Hartwell’s Year’s Best SF 1996 1/14
James Patrick Kelly’s Think Like a Dinosaur conjures up comparison to The Cold Equation, though falls far from doing either a good repeat performance nor injecting any good ideas of his own. The core premise is far-fetched to the nth degree and basically amounts to killing people to conform to some dinosaur-like alien tradition of harmony that is basically pointless. There’s no reason for killing the originals once copies are sent to the stars, apart from giving lip-service to the aliens, the moral dilemma is merely window-dressing for murder.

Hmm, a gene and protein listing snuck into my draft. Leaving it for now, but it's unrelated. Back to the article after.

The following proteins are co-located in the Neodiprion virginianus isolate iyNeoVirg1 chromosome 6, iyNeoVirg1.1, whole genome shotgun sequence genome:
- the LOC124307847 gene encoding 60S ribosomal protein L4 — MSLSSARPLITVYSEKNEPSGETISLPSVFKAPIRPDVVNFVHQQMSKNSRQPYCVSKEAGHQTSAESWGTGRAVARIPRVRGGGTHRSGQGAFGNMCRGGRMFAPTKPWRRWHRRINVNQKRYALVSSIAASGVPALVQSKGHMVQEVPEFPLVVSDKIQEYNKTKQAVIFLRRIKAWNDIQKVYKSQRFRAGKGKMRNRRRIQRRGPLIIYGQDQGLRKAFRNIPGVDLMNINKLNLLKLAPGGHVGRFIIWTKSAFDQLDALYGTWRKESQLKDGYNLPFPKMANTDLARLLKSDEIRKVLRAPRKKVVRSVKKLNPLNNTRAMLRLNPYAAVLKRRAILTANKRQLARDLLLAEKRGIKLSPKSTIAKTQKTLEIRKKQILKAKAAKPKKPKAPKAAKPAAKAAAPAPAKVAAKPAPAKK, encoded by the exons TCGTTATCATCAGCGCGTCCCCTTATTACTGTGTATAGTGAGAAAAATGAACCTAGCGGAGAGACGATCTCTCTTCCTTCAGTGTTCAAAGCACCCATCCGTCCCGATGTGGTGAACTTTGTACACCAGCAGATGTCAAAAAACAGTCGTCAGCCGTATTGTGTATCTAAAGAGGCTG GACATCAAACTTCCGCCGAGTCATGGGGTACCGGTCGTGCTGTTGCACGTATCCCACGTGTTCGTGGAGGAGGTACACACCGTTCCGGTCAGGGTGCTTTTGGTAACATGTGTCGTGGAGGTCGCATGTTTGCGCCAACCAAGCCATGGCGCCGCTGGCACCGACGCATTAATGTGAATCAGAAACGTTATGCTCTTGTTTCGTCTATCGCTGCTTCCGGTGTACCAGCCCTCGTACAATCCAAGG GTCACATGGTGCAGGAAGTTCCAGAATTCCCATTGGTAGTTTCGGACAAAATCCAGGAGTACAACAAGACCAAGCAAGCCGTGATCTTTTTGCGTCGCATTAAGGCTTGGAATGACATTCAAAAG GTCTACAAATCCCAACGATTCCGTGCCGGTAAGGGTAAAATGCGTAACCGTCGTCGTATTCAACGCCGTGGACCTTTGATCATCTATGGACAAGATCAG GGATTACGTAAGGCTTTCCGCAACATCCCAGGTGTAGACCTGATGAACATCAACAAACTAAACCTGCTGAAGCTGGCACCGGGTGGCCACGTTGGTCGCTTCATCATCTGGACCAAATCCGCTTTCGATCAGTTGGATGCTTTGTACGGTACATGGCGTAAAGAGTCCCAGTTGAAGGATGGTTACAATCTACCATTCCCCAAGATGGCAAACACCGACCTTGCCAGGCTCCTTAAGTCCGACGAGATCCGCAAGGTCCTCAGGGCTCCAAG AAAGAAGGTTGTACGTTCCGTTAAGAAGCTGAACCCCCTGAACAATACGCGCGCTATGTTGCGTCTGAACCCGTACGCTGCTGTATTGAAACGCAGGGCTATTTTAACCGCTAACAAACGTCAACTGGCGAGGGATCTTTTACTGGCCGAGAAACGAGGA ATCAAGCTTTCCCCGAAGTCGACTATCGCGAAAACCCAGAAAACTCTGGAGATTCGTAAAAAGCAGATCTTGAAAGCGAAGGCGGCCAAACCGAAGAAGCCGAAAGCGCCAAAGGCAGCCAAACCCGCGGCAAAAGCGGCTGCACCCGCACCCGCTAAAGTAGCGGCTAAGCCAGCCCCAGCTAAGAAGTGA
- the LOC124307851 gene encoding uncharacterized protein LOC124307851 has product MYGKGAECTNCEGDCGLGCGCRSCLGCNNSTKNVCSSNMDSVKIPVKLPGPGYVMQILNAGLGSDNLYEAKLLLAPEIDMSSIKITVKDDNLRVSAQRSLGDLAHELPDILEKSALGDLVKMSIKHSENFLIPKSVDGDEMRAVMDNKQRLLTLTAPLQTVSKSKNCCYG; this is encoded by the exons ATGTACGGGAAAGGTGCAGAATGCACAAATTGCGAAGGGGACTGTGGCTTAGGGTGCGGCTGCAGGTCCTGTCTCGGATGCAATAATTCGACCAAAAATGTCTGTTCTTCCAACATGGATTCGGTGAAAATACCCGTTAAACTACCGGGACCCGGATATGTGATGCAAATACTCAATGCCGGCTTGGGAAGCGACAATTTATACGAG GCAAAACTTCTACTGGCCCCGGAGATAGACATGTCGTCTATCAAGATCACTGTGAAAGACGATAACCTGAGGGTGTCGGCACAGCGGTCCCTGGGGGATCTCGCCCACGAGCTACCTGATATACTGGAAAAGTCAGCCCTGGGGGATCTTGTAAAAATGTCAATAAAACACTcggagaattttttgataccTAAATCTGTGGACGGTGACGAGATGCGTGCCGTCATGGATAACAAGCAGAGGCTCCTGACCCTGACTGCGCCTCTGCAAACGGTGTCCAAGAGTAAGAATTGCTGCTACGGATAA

What’s worse, the story is well written and easily goes for the emotional jugular, bypassing critical thinking on the way and offering its manipulative and ultimately hollow plot twist. As flawed as the inspiration was, at least the moral dilemma felt real and not like some far-fetched problem with an easy solution (ditch the aliens and discover the transmission tech ourselves).
Think Like a Dinosaur makes you think there’s a deeper point, that it goes for a moral equivalent to “to survive you have to rely on your reptile brain, become something inhuman“. There’s a bit of it there, but Kelly’s entire story concept just doesn’t work. There’s no reason why multiple copies of one person shouldn’t run around, nor why the humans should rely on the dino’s tech in the first place. Which makes the murder that the main character commits even more pointless than he himself believes.